Will tie to indicted woman hurt Chávez?
1st Congressional District candidate Marty Chávez isn’t clarifying the status of his relationship with a woman who’s under indictment; his campaign says he wants to move on to ‘pressing issues facing New Mexican families.’
Marty Chávez’s name has been in the news lately not just because he’s running for the 1st Congressional District seat in the U.S. House, but also because of his relationship with a woman who’s under indictment in a hospital embezzlement case.
At last weekend’s Democratic Party preprimary nominating convention, the situation was a topic of discussion among at least some delegates. Chávez, Albuquerque’s former mayor, finished second at the convention. The question on the minds of some is whether the indictment of Loretta Mares will hurt Chávez’s campaign. The answer, from some of those NMPolitics.net has talked with, seems to be that it’s not clear.
That may be at least in part because, as NMPolitics.net has already reported, the status of Chávez’s relationship with Mares isn’t clear. The campaign says the two are no longer living together but won’t say whether they are still in a relationship.
Some delegates, who spoke only on background, told NMPolitics.net that’s one reason they’re still talking about the situation – because the question remains unanswered. In addition, there was certainly a whisper campaign at the convention.
Here are the basic facts:
Mares was indicted last month on felony charges stemming from allegations that, in the words of The Santa Fe New Mexican, “she conspired with the hospital’s former chief financial officer, Richard Crabtree, to embezzle ‘at least $2.5 million’ from what is now Christus St. Vincent Regional Medical Center between 2005 and 2008.”
Mares pleaded not guilty to the charges earlier this week. At this point she’s not been convicted of any crime related to the case.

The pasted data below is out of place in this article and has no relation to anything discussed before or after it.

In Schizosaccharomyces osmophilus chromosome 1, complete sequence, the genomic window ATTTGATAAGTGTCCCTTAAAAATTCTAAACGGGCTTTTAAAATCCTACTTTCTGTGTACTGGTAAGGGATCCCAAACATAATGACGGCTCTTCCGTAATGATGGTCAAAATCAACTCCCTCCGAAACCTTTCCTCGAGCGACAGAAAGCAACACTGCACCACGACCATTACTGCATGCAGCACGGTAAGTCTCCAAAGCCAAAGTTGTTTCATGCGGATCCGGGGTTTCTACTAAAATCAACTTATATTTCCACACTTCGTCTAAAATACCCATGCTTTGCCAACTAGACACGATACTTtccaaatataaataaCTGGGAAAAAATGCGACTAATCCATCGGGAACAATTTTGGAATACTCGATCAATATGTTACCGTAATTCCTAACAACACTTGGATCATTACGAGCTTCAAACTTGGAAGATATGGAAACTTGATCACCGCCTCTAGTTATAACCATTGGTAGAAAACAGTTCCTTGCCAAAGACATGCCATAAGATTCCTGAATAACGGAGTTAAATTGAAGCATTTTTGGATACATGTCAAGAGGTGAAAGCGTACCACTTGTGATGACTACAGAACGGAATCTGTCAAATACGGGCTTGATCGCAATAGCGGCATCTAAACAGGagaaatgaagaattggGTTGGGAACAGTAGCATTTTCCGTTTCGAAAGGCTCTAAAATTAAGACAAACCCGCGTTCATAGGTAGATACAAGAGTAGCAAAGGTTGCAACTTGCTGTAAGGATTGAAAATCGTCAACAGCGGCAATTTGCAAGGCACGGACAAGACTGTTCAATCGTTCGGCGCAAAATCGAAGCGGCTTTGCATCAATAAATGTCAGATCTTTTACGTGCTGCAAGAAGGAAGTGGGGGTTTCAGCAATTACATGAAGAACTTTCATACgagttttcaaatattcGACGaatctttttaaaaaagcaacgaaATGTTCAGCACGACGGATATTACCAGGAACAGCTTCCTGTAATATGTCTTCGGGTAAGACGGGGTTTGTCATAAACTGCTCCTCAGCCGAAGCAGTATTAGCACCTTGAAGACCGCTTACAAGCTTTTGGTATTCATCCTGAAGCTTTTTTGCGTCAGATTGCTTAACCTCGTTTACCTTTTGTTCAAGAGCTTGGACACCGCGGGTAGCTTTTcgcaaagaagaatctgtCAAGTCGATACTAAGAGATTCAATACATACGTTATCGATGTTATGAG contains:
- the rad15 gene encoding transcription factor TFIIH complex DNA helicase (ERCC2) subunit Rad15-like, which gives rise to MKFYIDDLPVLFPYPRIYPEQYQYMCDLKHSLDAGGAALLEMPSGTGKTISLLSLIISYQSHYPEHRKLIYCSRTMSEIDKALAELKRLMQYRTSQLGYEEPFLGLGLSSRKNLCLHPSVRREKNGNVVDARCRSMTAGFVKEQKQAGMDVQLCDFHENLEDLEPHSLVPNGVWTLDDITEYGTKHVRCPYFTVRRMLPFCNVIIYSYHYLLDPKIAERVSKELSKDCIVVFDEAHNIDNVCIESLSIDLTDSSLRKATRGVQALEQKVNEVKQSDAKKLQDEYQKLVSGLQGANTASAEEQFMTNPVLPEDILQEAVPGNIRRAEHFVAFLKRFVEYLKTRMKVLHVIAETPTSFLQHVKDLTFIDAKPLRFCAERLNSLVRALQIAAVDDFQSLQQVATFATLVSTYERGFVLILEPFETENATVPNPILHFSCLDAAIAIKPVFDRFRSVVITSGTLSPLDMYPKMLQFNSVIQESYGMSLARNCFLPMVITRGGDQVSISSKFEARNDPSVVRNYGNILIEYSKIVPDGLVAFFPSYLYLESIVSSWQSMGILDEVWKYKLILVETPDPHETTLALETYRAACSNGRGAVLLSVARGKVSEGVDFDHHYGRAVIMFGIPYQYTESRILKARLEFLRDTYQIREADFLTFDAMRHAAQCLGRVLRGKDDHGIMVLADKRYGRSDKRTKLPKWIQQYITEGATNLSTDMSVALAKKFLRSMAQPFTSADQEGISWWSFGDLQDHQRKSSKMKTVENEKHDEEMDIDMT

There’s been no evidence presented publicly that might tie Chávez to the alleged crimes. He’s not been accused of doing anything improper related to the case.
Living expenses were ‘shared,’ donation could be returned
NMPolitics.net asked several questions of Alan Packman, Chávez’s campaign manager, in an attempt to clarify things.
Packman said Chávez’s relationship with Mares started in early 2009, which would mean they weren’t in a relationship while she was allegedly involved in embezzlement.
The two started living together in July 2011 and stopped living together in February of this year, according to Packman. He said living expenses were shared, but didn’t elaborate. And, he said, “there will be no further comment about the relationship.”
Packman wouldn’t say who was paying for the home where they both lived.
Mares, under another name she goes by, Bernadette Mares, has donated $5,000 to Chávez’s congressional campaign, according to his finance report. Packman said the campaign will hang on to that money for now.
“Should Ms. Mares be convicted of a crime, her donation will be given to charity,” he told NMPolitics.net.
In addition, Attorney General Gary King, whose office indicted Mares, has donated $1,000 to Chávez’s campaign. Packman said the campaign doesn’t view that as a conflict. After all, King’s office brought the charges against Mares.
Chávez wants to focus on ‘pressing issues’
The Chávez campaign clearly wants to put this issue behind it. Asked if he’s concerned about the possibility of other candidates or political committees accusing Chávez of profiting politically or personally from embezzled money, Packman said this:
“Marty believes that candidates should be focused on all of the pressing issues facing New Mexican families right now – like rebuilding our economy – and not concerning themselves with making negative, personal attacks.”
Chávez has proposed an agreement with the other Democrats in the race, Eric Griego and Michelle Lujan Grisham, aimed at discouraging third-party groups from attempting to influence the race with ads. Both have more PAC endorsements than Chávez, and neither has accepted his challenge.